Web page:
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Shohei Ohtani Has Proven Himself

Photo: Marcio Jose (AP)

What’s often felt like an inconsistent and tumultuous season for rookie phenom Shohei Ohtani is shaping up to be a pretty damn impressive opening number. So much of Ohtani’s buzz quieted down when a ligament injury pulled him off the mound for most of the season, but while he’s been rehabbing in an attempt to pitch again before the year is done (he thinks he will), he’s remained remarkably consistent at the plate.

In 138 first-half at-bats, Ohtani hit .283/.365/.522 to go along with seven home runs, 10 doubles, and an OPS+ of 143. In 94 second-half at-bats, Ohtani has hit .266/.337/.585 with eight dingers and six doubles, while his OPS+ has held true at 145. Barring a final month of the season in which he completely falls apart, what we’ve got is a pretty solid picture of what kind of hitter Ohtani is: a real goddamn professional one.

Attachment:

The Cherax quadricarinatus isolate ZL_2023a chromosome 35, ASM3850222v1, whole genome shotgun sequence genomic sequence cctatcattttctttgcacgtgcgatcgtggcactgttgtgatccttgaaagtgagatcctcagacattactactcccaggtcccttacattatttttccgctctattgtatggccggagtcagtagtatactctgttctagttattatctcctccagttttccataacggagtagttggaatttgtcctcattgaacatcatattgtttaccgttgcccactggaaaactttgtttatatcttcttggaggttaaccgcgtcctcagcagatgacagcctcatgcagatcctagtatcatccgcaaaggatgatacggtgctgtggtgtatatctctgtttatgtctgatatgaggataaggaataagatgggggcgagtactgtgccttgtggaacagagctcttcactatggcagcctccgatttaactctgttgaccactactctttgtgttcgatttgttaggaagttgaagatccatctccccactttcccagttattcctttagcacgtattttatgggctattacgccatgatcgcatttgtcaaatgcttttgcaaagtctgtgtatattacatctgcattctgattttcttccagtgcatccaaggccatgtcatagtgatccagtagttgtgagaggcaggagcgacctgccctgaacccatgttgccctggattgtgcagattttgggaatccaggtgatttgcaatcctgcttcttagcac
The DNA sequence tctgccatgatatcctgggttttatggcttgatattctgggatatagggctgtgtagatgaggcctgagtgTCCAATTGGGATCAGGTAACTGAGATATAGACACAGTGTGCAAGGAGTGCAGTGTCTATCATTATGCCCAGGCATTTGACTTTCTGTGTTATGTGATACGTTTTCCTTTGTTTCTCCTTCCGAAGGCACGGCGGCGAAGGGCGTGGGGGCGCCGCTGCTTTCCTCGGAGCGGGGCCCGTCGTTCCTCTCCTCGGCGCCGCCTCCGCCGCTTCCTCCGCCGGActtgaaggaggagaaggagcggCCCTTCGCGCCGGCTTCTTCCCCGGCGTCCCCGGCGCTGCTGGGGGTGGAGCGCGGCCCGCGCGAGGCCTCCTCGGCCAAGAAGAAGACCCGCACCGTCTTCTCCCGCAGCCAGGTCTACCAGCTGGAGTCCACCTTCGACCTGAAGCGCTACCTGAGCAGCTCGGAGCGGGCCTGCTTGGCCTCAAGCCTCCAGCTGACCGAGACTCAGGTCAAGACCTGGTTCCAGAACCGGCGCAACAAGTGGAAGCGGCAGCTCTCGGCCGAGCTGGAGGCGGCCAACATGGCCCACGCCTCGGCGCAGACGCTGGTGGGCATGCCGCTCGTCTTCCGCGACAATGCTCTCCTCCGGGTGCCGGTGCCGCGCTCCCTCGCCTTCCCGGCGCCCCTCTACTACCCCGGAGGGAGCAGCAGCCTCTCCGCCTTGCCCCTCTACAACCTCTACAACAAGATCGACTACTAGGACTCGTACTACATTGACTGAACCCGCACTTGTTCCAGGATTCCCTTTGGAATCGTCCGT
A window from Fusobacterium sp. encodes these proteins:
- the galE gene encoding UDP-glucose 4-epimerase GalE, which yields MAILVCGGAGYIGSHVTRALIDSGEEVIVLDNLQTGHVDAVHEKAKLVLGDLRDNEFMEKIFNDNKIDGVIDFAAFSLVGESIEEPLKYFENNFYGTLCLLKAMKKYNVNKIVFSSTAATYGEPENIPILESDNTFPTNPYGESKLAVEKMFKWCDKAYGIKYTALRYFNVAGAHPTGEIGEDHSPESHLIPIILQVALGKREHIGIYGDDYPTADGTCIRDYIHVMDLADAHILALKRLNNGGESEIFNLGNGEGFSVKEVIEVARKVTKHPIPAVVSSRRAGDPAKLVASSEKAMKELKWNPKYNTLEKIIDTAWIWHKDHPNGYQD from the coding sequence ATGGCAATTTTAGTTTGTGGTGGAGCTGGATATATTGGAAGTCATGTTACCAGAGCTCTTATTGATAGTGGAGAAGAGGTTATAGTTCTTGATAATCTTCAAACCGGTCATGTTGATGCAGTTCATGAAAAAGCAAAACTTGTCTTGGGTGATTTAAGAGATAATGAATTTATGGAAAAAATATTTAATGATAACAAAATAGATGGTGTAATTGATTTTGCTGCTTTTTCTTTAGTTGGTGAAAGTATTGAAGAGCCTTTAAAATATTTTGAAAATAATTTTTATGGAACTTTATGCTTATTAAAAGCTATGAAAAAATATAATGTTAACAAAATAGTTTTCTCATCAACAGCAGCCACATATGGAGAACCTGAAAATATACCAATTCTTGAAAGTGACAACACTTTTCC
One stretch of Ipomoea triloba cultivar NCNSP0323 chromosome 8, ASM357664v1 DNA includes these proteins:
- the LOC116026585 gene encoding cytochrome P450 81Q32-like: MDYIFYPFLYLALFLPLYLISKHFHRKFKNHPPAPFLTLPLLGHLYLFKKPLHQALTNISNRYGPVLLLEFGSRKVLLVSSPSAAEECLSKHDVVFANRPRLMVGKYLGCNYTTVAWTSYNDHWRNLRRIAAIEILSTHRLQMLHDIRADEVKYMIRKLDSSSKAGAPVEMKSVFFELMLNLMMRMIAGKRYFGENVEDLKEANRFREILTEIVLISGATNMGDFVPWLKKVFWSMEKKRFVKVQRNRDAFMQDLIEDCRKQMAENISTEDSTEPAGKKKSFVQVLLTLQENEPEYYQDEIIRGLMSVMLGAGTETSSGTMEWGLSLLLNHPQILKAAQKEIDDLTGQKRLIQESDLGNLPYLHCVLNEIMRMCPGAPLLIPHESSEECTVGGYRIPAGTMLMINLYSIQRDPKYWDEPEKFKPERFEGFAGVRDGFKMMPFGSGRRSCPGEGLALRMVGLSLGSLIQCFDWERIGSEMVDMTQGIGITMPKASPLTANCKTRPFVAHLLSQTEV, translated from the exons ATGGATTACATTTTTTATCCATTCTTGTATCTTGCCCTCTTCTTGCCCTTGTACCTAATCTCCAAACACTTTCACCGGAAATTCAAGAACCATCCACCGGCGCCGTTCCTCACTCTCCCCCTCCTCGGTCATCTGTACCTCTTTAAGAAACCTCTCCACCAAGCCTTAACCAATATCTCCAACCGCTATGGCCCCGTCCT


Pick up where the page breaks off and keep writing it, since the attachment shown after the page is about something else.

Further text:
There are all sorts of granular statistics you can look at in order to prove this thesis. His HR/FB rate, hard-hit rate, and line-drive rate all put him in the company of accomplished sluggers like Aaron Judge, Giancarlo Stanton, and J.D. Martinez. But you really only need to see Ohtani in action a few times to understand that he’s going to be hitting homers off major-league pitching for years to come.

Here are two pieces of evidence, just from this week. The first is a three-run home run Ohatni hit off Jon Gray last night:

The second is a two-run bomb he tagged Justin Verlander with on Saturday:


Off the top of your head, how many hitters can you think of that have power to the opposite-field alley and center field like that? How many of them can leave the yard like that on a consistent basis? Ohtani’s been doing it all season:


All those dots between the 387 and 400 are the story of Ohtani’s campaign. They tell us that, even as a 23-year-old rookie, he’s the kind of player who is not going to be overpowered by MLB pitching. They tell us that his swing is special, and allows him to put the ball in places a lot of guys can’t. They tell us that no matter what happens to his pitching career, he’s going to be here for a long time.

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